Today I’m going to be examining why cooking is important to a child’s educational development. With the introduction of fast food and the microwaveable meal culture, the art of traditional cooking is starting to lose its once deep roots in our society. There’s also the added problem of a lack of impetus in many schools to pro-actively push cooking as a priority. If this unfortunate turn of events continues to escalate this doesn’t look good for future generations.
Why is cooking important?
As children grow they develop an unavoidable relationship with food and depending on their experiences this will determine the effect it has on them in later life. Cooking can help children learn about the benefits healthy food can provide, in a fun and engaging way. This will hopefully encourage them to have a positive relationship with food that will continue to grow as they do.
By learning the fundamentals of cooking, children can begin to understand which foods are important to include in a balanced diet. They get the chance to see, touch, taste and fully experience the many healthy foods available to them.
The promotion in schools of home cooking can help children foster good eating habits. Home cooking is often cheaper in the long run, as preparation from scratch can allow you to ‘batch cook’ meals making it more cost effective per portion. This thinking and preparing ahead of schedule makes life easier and more manageable, without having to compromise on healthy eating. Additionally, home cooking offers a healthy and cost saving alternative to takeaways and restaurants, which are best kept as a treat.
What does it teach our children?
Teaching a child to prepare and cook food equips them with much more than just a practical skill, like chopping, cutting, peeling, kneading or even mixing.
Did you know that practical cookery lessons can promote other subject learning as well?
Cooking can teach mathematics; through counting, measuring and weighing ingredients. It also teaches English, as the child learns to communicate with friends and teachers. It can educate them about science, and the importance of a nutritional diet. It also explores geography, through examining where ingredients come from worldwide. It even looks at the subject of history and the origins of food from the past. All this learning packed into a simple cookery lesson, without the child even realising it.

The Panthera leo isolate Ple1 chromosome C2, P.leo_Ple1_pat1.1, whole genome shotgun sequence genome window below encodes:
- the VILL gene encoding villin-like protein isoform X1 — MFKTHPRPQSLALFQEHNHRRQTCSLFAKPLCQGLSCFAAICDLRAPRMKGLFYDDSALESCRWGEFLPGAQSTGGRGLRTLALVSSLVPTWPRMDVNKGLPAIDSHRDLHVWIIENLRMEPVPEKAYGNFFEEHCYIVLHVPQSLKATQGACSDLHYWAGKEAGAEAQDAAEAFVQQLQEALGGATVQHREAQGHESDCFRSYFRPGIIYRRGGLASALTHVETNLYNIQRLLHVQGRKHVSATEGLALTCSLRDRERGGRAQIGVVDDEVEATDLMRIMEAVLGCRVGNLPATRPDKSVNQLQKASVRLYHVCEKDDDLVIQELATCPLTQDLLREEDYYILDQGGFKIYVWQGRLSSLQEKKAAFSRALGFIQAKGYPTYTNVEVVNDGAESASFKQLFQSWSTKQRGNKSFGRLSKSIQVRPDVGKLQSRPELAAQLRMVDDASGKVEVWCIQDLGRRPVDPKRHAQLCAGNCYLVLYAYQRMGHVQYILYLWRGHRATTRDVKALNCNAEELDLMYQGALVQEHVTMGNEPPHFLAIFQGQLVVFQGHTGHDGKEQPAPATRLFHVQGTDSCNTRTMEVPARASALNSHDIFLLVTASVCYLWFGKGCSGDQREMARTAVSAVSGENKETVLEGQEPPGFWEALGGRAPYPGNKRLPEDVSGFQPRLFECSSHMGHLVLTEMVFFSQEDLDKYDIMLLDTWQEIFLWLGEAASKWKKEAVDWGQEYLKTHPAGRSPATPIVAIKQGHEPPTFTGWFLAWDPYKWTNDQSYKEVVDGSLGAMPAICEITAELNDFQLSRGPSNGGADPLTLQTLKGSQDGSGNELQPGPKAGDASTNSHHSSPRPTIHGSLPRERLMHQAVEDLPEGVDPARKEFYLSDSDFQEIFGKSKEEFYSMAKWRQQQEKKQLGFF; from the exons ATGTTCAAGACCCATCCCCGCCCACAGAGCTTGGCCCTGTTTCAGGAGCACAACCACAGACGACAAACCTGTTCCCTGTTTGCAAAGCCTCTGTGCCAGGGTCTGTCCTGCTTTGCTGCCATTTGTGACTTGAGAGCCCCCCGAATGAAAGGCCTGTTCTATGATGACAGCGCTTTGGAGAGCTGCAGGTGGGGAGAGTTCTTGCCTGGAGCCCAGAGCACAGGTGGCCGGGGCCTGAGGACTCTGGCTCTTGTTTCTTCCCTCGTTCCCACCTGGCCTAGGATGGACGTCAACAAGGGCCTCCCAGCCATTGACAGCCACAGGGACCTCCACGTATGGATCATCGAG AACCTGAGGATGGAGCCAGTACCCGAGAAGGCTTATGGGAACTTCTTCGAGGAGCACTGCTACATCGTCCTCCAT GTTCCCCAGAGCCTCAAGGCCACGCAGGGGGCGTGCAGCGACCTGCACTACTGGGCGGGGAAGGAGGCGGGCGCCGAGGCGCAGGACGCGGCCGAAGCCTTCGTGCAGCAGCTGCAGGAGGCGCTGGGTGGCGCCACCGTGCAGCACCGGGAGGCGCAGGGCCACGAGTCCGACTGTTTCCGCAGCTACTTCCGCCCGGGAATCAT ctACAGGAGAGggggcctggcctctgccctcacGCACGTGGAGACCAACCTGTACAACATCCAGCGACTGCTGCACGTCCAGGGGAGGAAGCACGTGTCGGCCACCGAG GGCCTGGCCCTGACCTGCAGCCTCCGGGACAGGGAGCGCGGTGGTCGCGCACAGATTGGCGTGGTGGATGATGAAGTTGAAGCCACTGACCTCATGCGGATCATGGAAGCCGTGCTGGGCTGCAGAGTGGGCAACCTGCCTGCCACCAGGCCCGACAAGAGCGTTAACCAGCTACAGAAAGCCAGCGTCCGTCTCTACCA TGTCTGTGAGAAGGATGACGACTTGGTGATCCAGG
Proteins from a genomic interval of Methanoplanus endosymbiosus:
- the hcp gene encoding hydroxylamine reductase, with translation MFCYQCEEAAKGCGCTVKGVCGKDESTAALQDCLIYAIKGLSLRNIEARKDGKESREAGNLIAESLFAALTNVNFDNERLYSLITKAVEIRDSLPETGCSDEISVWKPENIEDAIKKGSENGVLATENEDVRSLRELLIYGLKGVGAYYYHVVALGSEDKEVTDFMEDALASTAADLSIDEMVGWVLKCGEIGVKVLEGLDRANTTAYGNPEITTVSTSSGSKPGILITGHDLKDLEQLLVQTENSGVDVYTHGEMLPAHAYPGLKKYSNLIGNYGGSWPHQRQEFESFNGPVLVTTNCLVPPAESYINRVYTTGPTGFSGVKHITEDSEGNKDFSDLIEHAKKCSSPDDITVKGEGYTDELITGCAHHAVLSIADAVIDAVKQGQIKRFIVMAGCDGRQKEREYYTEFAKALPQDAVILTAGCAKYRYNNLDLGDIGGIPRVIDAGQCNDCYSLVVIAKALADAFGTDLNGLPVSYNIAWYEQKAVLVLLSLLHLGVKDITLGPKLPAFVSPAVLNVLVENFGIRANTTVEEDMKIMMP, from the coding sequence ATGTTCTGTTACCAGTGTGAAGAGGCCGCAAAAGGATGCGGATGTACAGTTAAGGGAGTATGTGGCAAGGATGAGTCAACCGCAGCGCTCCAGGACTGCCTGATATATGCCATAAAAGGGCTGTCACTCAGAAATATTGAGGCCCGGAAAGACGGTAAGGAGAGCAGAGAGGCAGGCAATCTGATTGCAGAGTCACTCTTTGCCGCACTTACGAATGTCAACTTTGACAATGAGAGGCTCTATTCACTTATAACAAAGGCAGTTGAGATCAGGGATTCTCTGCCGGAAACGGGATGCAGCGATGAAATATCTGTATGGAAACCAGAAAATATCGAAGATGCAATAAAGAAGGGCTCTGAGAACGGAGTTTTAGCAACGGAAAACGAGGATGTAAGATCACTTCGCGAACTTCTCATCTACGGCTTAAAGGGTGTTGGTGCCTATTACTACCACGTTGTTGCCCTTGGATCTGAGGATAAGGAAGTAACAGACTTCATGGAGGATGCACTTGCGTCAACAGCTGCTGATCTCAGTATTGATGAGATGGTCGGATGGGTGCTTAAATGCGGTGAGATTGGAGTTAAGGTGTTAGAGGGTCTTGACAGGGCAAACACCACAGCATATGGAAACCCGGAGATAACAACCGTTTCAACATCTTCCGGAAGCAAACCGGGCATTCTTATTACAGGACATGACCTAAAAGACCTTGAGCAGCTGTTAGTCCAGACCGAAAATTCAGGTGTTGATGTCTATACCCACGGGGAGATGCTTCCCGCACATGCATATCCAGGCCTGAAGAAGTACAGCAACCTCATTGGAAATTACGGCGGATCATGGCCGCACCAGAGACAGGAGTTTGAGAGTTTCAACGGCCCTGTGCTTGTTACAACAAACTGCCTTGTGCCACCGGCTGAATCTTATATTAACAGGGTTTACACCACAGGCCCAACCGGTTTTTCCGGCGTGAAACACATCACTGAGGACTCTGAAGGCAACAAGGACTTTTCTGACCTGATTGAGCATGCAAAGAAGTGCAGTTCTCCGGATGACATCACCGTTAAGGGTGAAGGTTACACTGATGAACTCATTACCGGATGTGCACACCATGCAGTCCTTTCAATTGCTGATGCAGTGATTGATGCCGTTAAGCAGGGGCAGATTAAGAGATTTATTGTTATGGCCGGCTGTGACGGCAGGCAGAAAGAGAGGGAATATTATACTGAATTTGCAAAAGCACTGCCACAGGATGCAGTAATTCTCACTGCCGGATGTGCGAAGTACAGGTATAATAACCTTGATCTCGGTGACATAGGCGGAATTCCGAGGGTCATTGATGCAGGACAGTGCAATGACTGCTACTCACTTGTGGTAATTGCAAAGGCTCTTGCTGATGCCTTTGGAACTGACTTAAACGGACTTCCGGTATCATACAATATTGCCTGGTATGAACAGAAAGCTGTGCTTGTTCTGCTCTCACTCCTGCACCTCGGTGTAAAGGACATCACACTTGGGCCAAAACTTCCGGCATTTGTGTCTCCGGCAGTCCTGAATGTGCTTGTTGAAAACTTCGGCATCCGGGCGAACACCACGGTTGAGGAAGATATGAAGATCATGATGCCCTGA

Teaching children to cook also provides them with the freedom to use their imagination and explore a variety of ideas, as they experiment with different flavour combinations. This ultimately results in an incredible sense of achievement and pride as they taste the final product. It also lets them touch on the concept of responsibility, which can be accomplished through the simple task of tidying up after the food has been prepared.
As the children become more involved in the cookery lessons, many of them will start to improve their social development through the building of friendships and bonds with classmates. This then becomes a safe place in the mind of the child, allowing them the freedom to make mistakes that they can easily learn from. This process alone dramatically improves their confidence, and increases the feeling of belonging, as they work together to cook healthy food.
The benefits it can bring
It supplies them with important nutritional information.
It can start to alter their behaviour towards food in a positive way.
Creating a positive association with cooking will also encourage them to try new foods and tastes.
It teaches practical skills that can be transferred and applied to their home life.
It promotes social inclusion and team work.
It increases confidence and a sense of achievement.
It teaches responsibly, respect, and appreciation.
It teaches our children about Maths, English, Science, Geography and History in a fun and engaging way.
Children learn lifelong skills that they can pass on to future generations.
It creates memorable moments associated with food.